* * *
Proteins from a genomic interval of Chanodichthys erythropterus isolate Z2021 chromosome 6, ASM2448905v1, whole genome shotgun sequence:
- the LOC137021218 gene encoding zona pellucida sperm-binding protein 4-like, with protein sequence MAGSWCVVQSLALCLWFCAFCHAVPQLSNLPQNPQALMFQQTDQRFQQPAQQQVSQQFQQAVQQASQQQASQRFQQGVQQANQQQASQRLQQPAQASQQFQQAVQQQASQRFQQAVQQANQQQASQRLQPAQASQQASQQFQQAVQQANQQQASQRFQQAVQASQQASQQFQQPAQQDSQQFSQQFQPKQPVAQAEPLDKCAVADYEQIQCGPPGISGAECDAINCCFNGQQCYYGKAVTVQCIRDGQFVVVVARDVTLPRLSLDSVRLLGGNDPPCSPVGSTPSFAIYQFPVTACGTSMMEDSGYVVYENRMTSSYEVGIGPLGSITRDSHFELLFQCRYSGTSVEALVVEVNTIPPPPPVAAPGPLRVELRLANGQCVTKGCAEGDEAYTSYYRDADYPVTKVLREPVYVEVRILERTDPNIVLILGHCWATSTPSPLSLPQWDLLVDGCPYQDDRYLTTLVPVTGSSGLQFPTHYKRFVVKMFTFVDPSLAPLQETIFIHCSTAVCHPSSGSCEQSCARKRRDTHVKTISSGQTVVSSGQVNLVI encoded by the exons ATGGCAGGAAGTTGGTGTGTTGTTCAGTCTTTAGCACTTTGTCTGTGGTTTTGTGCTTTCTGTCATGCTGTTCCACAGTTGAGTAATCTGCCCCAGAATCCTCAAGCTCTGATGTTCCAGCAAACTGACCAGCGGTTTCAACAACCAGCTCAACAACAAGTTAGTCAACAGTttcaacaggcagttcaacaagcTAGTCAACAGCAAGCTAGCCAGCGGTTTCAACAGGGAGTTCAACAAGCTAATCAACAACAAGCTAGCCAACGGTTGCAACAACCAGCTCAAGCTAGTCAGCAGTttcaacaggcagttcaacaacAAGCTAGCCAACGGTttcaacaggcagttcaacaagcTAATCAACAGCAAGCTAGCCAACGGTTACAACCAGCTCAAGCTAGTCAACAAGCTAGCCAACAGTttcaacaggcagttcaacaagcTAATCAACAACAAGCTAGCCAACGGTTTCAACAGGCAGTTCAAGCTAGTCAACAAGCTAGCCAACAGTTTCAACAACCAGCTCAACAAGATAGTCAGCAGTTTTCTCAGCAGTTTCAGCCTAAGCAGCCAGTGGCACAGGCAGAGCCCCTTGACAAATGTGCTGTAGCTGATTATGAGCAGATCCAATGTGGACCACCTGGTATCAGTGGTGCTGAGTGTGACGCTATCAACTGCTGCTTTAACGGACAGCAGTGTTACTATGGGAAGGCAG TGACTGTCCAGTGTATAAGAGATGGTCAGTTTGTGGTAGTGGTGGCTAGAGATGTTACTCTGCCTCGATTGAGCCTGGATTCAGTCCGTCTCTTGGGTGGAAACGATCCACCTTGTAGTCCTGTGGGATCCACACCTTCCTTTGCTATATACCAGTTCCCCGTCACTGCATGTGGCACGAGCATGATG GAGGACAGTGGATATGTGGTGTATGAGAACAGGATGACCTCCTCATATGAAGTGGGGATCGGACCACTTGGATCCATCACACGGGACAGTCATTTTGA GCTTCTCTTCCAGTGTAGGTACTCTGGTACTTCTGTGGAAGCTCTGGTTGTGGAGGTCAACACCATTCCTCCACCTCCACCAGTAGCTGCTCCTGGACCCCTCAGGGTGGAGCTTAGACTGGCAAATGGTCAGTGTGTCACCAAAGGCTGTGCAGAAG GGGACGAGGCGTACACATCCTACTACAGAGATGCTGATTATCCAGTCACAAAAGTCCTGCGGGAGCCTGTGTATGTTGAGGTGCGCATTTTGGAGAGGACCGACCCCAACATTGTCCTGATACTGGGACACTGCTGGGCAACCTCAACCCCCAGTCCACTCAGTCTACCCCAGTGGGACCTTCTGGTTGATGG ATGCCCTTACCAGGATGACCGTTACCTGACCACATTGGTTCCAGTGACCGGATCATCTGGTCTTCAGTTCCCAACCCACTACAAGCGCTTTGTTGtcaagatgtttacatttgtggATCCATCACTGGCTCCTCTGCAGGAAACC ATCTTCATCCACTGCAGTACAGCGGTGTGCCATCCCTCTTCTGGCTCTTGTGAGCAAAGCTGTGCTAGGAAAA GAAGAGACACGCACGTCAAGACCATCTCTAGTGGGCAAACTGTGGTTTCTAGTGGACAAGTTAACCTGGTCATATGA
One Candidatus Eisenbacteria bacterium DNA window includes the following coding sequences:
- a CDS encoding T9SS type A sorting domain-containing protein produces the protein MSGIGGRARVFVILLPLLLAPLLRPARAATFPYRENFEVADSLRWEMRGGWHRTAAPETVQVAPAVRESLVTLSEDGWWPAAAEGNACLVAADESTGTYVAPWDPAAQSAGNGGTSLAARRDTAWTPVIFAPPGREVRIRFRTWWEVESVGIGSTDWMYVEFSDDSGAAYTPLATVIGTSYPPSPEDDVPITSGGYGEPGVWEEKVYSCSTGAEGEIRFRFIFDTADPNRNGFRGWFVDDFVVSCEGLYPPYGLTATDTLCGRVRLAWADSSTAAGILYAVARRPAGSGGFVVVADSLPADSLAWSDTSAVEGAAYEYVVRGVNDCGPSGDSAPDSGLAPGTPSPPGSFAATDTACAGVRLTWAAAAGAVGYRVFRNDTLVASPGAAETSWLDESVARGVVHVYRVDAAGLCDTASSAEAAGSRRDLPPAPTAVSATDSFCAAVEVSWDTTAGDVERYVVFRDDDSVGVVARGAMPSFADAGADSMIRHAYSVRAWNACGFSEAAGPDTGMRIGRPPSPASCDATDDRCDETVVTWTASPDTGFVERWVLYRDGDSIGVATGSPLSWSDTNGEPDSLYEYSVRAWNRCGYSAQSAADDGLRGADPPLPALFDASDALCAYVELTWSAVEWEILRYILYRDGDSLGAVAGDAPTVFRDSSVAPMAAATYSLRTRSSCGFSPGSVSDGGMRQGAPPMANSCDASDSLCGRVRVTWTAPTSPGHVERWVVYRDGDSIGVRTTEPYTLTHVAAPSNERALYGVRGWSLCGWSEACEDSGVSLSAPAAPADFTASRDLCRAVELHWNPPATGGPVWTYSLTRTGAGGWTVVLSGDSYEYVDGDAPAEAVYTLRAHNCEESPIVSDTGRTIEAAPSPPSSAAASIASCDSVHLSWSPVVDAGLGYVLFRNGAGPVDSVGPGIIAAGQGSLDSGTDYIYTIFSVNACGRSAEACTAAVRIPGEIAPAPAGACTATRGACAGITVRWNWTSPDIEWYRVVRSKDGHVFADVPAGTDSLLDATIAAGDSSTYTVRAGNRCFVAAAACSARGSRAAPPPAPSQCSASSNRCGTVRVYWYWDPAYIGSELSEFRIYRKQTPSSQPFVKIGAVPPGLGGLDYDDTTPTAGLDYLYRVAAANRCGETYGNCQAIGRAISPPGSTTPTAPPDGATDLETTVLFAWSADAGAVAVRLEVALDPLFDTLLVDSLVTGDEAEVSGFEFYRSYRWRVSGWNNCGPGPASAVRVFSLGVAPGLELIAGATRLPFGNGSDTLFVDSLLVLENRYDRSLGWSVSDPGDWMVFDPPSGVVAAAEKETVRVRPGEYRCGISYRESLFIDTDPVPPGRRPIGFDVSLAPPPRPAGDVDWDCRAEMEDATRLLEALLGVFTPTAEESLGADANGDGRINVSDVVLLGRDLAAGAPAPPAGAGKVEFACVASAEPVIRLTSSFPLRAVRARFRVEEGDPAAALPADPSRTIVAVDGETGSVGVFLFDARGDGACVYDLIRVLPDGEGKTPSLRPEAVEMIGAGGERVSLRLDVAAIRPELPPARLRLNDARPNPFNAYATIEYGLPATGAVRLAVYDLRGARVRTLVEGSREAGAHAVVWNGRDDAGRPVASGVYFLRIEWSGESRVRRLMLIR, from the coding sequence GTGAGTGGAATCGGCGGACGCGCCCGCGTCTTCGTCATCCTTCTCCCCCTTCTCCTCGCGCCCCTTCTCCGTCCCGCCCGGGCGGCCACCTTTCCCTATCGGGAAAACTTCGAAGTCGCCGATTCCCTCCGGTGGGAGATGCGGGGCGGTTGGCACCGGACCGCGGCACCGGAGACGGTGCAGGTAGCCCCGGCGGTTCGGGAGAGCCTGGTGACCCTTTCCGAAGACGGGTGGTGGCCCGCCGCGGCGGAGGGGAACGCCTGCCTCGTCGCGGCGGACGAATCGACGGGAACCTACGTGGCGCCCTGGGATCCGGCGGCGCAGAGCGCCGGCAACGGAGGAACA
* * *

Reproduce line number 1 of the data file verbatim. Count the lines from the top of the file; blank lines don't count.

Proteins from a genomic interval of Chanodichthys erythropterus isolate Z2021 chromosome 6, ASM2448905v1, whole genome shotgun sequence: